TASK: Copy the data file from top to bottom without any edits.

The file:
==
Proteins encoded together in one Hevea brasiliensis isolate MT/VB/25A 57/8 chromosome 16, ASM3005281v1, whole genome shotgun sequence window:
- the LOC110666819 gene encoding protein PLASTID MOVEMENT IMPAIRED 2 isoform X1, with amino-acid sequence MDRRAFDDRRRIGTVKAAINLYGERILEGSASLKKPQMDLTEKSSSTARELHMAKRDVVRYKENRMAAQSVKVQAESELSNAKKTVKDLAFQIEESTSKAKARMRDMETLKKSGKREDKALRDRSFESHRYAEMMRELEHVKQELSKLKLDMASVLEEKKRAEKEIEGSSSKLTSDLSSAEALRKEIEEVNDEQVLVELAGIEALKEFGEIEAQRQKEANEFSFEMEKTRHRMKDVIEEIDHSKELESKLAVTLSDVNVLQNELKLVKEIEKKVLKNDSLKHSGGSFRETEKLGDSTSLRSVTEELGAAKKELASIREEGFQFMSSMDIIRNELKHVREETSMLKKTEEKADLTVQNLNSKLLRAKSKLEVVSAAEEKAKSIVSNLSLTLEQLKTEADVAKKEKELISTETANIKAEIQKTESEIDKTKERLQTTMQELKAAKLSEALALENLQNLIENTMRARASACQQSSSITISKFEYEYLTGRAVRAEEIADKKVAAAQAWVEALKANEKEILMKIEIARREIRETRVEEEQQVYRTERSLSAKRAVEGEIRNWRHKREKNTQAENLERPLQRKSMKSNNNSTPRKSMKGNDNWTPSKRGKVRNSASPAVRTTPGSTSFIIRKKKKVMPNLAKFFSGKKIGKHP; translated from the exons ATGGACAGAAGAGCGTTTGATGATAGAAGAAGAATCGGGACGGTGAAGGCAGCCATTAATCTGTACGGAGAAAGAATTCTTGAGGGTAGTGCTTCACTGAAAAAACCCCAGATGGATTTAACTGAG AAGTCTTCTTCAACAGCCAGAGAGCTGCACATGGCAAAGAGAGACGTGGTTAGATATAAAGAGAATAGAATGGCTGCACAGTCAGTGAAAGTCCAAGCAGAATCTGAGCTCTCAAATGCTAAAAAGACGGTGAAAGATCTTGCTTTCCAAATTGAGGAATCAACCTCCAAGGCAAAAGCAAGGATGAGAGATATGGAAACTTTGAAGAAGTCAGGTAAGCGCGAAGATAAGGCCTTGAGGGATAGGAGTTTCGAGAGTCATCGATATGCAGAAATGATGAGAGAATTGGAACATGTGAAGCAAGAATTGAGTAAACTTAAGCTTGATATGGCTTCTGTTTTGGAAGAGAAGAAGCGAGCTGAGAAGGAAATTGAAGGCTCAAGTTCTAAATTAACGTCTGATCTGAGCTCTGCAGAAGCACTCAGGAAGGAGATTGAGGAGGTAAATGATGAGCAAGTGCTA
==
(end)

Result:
Proteins encoded together in one Hevea brasiliensis isolate MT/VB/25A 57/8 chromosome 16, ASM3005281v1, whole genome shotgun sequence window:
- the LOC110666819 gene encoding protein PLASTID MOVEMENT IMPAIRED 2 isoform X1, with amino-acid sequence MDRRAFDDRRRIGTVKAAINLYGERILEGSASLKKPQMDLTEKSSSTARELHMAKRDVVRYKENRMAAQSVKVQAESELSNAKKTVKDLAFQIEESTSKAKARMRDMETLKKSGKREDKALRDRSFESHRYAEMMRELEHVKQELSKLKLDMASVLEEKKRAEKEIEGSSSKLTSDLSSAEALRKEIEEVNDEQVLVELAGIEALKEFGEIEAQRQKEANEFSFEMEKTRHRMKDVIEEIDHSKELESKLAVTLSDVNVLQNELKLVKEIEKKVLKNDSLKHSGGSFRETEKLGDSTSLRSVTEELGAAKKELASIREEGFQFMSSMDIIRNELKHVREETSMLKKTEEKADLTVQNLNSKLLRAKSKLEVVSAAEEKAKSIVSNLSLTLEQLKTEADVAKKEKELISTETANIKAEIQKTESEIDKTKERLQTTMQELKAAKLSEALALENLQNLIENTMRARASACQQSSSITISKFEYEYLTGRAVRAEEIADKKVAAAQAWVEALKANEKEILMKIEIARREIRETRVEEEQQVYRTERSLSAKRAVEGEIRNWRHKREKNTQAENLERPLQRKSMKSNNNSTPRKSMKGNDNWTPSKRGKVRNSASPAVRTTPGSTSFIIRKKKKVMPNLAKFFSGKKIGKHP; translated from the exons ATGGACAGAAGAGCGTTTGATGATAGAAGAAGAATCGGGACGGTGAAGGCAGCCATTAATCTGTACGGAGAAAGAATTCTTGAGGGTAGTGCTTCACTGAAAAAACCCCAGATGGATTTAACTGAG AAGTCTTCTTCAACAGCCAGAGAGCTGCACATGGCAAAGAGAGACGTGGTTAGATATAAAGAGAATAGAATGGCTGCACAGTCAGTGAAAGTCCAAGCAGAATCTGAGCTCTCAAATGCTAAAAAGACGGTGAAAGATCTTGCTTTCCAAATTGAGGAATCAACCTCCAAGGCAAAAGCAAGGATGAGAGATATGGAAACTTTGAAGAAGTCAGGTAAGCGCGAAGATAAGGCCTTGAGGGATAGGAGTTTCGAGAGTCATCGATATGCAGAAATGATGAGAGAATTGGAACATGTGAAGCAAGAATTGAGTAAACTTAAGCTTGATATGGCTTCTGTTTTGGAAGAGAAGAAGCGAGCTGAGAAGGAAATTGAAGGCTCAAGTTCTAAATTAACGTCTGATCTGAGCTCTGCAGAAGCACTCAGGAAGGAGATTGAGGAGGTAAATGATGAGCAAGTGCTA